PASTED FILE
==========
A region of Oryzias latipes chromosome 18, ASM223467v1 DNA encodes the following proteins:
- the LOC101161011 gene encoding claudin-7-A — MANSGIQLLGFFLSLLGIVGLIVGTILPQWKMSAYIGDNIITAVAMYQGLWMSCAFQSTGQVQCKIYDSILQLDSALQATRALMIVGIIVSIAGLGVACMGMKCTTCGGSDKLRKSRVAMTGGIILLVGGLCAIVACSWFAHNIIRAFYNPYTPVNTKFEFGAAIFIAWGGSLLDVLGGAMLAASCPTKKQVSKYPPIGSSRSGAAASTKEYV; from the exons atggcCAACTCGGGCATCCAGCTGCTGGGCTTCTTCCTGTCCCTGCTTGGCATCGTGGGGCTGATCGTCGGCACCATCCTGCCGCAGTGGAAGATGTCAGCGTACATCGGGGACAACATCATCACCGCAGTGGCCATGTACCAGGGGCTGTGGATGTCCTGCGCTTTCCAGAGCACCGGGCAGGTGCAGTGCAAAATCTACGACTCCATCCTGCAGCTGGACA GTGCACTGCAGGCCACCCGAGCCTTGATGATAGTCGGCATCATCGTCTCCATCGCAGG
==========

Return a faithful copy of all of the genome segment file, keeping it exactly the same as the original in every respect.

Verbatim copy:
A region of Oryzias latipes chromosome 18, ASM223467v1 DNA encodes the following proteins:
- the LOC101161011 gene encoding claudin-7-A — MANSGIQLLGFFLSLLGIVGLIVGTILPQWKMSAYIGDNIITAVAMYQGLWMSCAFQSTGQVQCKIYDSILQLDSALQATRALMIVGIIVSIAGLGVACMGMKCTTCGGSDKLRKSRVAMTGGIILLVGGLCAIVACSWFAHNIIRAFYNPYTPVNTKFEFGAAIFIAWGGSLLDVLGGAMLAASCPTKKQVSKYPPIGSSRSGAAASTKEYV; from the exons atggcCAACTCGGGCATCCAGCTGCTGGGCTTCTTCCTGTCCCTGCTTGGCATCGTGGGGCTGATCGTCGGCACCATCCTGCCGCAGTGGAAGATGTCAGCGTACATCGGGGACAACATCATCACCGCAGTGGCCATGTACCAGGGGCTGTGGATGTCCTGCGCTTTCCAGAGCACCGGGCAGGTGCAGTGCAAAATCTACGACTCCATCCTGCAGCTGGACA GTGCACTGCAGGCCACCCGAGCCTTGATGATAGTCGGCATCATCGTCTCCATCGCAGG